In chapter 2, Roberts turns to the role of error in science, arguing for a "philosophy of science in which errors provide a determinate role" (p. 78). He emphasizes the challenges of understanding science as fundamentally a social activity, arguing that Popperian falsificationism and "Kuhnian conventionalism" (p. 73) alike do not go far enough in understanding the positive role of error in science's collective activity of "knowledge production" (p. 80). For Roberts, science must be seen as a "social practice" and an "alienated and partial system of knowledge" (p. 106) that is open to criticism as part of a broader set of social and historical conditions. From this perspective, in particular, it becomes possible to ask what does "science veil or impede in its claim to solve all the world's empirical problems" (p. 103). Error in science is thus not seen simply as an epistemological matter, but as a practical concern whose critical demonstration allows the overcoming of science's inherent tendency to dissociate itself from its own social dimensions and implications (p. 102).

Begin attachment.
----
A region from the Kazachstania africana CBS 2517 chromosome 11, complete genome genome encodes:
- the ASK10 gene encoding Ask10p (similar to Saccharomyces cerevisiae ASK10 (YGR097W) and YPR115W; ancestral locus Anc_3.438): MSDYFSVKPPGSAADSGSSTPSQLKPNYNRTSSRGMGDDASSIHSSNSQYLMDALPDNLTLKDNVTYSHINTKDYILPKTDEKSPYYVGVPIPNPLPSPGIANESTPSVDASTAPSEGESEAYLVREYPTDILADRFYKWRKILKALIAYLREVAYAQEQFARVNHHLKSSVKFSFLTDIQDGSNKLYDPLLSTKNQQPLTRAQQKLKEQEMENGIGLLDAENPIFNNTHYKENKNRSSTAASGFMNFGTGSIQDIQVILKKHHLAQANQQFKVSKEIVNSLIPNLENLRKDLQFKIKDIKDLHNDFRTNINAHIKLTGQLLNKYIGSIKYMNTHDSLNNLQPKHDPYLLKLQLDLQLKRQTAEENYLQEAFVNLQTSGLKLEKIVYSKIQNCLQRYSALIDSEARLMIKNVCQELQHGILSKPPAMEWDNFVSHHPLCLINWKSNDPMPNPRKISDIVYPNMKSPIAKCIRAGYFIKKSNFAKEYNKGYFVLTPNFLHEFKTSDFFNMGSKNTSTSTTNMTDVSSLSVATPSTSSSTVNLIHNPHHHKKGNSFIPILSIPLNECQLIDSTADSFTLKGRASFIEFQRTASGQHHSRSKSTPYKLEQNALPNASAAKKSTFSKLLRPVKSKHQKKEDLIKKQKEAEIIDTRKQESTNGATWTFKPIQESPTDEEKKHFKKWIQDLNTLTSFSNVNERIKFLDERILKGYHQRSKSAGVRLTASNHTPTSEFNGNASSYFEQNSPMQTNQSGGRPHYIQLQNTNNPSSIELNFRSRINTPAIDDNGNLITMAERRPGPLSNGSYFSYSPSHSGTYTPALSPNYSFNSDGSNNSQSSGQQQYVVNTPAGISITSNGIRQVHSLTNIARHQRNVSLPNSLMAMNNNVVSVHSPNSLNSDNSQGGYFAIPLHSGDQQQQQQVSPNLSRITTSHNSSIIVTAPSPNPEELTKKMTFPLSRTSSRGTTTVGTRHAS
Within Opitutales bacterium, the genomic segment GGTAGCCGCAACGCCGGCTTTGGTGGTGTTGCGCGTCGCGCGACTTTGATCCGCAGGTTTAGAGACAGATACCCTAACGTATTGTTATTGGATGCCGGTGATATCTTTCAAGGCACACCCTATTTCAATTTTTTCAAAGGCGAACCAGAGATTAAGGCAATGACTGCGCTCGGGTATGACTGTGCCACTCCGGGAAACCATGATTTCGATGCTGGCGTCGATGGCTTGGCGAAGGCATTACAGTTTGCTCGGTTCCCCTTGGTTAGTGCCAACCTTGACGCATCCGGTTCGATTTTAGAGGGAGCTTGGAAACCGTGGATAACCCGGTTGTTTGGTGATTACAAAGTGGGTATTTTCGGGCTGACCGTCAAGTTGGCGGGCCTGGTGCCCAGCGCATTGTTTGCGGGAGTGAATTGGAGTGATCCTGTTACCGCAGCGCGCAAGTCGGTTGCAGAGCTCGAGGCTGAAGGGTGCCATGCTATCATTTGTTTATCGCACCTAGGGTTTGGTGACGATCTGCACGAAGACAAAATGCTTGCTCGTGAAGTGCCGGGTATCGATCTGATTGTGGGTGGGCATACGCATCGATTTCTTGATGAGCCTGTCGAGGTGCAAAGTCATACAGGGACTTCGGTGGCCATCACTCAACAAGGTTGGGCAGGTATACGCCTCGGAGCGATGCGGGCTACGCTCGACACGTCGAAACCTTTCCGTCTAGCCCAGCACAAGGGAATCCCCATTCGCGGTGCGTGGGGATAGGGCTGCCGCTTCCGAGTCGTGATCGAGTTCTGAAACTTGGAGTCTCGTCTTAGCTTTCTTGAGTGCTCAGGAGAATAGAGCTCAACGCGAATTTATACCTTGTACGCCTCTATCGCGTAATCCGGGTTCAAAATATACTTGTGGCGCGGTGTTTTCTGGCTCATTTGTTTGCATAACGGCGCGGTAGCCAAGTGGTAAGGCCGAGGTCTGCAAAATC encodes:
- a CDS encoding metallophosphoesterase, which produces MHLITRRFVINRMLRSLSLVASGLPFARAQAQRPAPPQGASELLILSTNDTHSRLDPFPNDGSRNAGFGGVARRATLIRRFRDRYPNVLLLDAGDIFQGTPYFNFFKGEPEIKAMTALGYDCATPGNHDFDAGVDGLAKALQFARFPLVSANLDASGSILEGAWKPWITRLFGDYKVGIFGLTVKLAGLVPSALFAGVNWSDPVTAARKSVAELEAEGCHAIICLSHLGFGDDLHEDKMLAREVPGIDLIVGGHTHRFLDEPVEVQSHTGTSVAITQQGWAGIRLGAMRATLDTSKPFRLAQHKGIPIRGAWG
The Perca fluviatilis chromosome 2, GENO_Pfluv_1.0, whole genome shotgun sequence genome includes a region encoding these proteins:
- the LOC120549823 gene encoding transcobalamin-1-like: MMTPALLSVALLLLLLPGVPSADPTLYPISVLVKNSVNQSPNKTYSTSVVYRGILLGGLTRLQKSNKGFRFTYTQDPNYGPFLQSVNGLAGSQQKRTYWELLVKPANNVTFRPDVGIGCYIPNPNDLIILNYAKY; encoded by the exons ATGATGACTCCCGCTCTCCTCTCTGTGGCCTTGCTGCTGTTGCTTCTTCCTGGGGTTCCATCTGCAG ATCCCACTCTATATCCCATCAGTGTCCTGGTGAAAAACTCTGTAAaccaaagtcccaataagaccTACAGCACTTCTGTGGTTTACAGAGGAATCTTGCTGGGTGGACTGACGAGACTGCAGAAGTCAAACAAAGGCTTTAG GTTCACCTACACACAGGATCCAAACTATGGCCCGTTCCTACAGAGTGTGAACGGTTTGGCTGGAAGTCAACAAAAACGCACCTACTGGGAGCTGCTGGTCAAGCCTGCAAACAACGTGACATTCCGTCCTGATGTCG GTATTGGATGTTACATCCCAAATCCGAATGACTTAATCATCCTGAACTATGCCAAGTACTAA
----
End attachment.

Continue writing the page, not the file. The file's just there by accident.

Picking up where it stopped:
Chapter 3 turns to psychoanalysis, primarily as understood and practiced by Lacan. Suggestively, Roberts argues, within Lacanian psychoanalysis the subject is not understood as a stable bearer of unified self-knowledge, but rather as emerging in the "gap between consciousness and knowledge." Its condition for possibility is thus the "failure of reason," already suggested by Kant, in which reason as embodied in the concrete individual necessarily fails to live up to its own general and teleological demands (p. 110). This makes for a psychoanalytic practice that is essentially structured around error in the form of the "delays, veilings, misapprehensions, and misrecognitions" that always occur in the course of analysis and must be carefully managed in the process of transference (p. 119). For Lacan, it is through such "fertile errors" that subjectivity and its truth themselves emerge.